Even though I share many of the points you made, I think that there are a few others things to consider.
First, it seems to that you may have slightly blown out of proportion the argument currently made by some critics about diversity in games for the sake of clarity of your own thesis. I don’t think that even among the people who criticize the lack of diversity in games, most want every game to be diverse, want quotas, or any kind of mandatory measures on anything. But, I think that some of the major publishers may get a bit too complacent as far as main characters are concerned in some games. For exemple, making the main character a typical american young man in his mid-20s or in his 30s seems sometimes way off and just a plain surrender to the marketing department. But only sometimes : characters like Sam Fisher, JC Denton, Eddie Riggs or Geralt of Rivia are great the way they are. But when you get into the skin of the main character of Far Cry 3, it seems forced and not very interesting since the character was designed to mimic the average american hardcore gamer. All too often, some companies who lack time or imagination to develop interesting characters will resort to the default one who is a young white male. This “default” character has several flows : most of the time, he isn’t interesting at all and we see him way too much in too many games where other choices could have been made. So much that it becomes boring. In this regard, I think that Valve did a great job in this area with the Left 4 Dead series in which there was a form of diversity among the characters that was mimicking what really existed in the US.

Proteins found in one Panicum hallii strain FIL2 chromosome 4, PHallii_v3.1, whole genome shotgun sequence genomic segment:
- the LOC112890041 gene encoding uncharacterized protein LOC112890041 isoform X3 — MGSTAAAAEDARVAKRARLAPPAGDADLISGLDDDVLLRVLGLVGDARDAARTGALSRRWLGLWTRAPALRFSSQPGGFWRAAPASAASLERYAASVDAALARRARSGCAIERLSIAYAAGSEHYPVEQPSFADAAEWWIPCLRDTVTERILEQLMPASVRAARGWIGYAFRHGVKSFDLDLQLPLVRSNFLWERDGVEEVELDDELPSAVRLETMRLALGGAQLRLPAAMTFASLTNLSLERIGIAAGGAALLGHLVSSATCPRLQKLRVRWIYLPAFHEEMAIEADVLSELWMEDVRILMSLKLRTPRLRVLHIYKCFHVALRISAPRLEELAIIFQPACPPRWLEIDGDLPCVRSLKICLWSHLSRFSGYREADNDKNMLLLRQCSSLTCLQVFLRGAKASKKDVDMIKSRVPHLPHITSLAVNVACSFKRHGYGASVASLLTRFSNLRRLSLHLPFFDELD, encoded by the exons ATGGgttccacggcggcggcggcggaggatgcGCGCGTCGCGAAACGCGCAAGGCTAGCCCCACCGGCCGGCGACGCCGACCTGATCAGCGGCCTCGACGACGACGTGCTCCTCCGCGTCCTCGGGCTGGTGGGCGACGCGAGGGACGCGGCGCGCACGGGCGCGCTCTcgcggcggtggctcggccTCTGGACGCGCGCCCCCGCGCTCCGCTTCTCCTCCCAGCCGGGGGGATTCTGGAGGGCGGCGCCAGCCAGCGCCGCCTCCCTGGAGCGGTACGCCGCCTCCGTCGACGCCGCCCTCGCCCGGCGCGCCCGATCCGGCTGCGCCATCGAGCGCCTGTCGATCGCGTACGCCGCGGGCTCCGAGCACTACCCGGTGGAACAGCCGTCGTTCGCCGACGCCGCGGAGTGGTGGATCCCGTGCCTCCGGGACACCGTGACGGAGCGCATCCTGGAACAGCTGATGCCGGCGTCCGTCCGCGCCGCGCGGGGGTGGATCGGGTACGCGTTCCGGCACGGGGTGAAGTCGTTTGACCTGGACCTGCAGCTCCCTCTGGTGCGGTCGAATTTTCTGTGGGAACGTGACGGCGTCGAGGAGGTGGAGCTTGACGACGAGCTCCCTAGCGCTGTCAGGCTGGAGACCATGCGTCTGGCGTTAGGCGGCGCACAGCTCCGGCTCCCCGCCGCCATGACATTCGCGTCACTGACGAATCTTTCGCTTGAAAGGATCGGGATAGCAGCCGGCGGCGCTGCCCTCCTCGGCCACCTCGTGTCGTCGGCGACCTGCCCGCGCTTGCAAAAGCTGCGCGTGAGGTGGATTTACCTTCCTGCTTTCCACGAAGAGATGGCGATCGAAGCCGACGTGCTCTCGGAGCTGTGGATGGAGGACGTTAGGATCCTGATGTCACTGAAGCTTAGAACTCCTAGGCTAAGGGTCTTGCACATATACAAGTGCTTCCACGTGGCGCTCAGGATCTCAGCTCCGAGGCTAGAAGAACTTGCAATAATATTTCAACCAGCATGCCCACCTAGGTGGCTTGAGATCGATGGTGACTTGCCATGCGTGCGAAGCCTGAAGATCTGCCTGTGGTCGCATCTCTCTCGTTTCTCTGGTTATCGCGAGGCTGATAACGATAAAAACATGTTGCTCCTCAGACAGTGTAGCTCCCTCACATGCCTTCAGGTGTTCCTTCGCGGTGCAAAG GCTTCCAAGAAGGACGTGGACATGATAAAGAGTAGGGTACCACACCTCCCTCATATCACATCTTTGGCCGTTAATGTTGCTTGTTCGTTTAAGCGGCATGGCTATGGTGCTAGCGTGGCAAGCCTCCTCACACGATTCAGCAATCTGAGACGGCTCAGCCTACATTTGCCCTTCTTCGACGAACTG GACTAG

Second, I think that for Tauriq Moosa’s argument to be fully understood (since he was the one who made it about The Witcher), one has to look at his cultural background and at the society he lives in. He comes from a diverse society but where a fierce form of racism still exists (at least according to people I know who travelled there). He comes from a place where ethnical diversity is very high and where it has been that way for a really long time. And I am not surprised to see his ideas resonating in the United States, a country which also enjoys a high level of diversity. So, in an irrational, unthought way, it may just come as strange to him to see games with no ethnical diversity, since he wasn’t born in a place with high uniformity. By applying the political and cultural mindset of countries he knows, he may find strange (the lack of diversity in a game) something that is a non-issue in some countries.
Third, I think that behind this argument on people of color in games, the real debate, the interesting discussion is the lack of cultural diversity of most games. Titles like S.T.A.L.K.E.R., The Witcher, Metro or even german management games are interesting because, as you said, they reflect the specific culture in which they were made. And today, a lot of games don’t do that and go the easy way, using tropes and clichés to try to appeal to the entire population of teenagers in western countries. Today, Ubisoft, the biggest french video game company, creates games that could almost be made by any american publisher. The specific culture of France (or of Quebec) doesn’t get anywhere into the game. By trying to be familiar to the entire western markets, some games forget that what we crave is the unfamiliar, the new. This is probably the biggest problem with the game industry right now : not its reluctance to include diversity for the sake of it in games, but its reluctance to venture outside established conventions, to treat games as art and to make diverse experiences.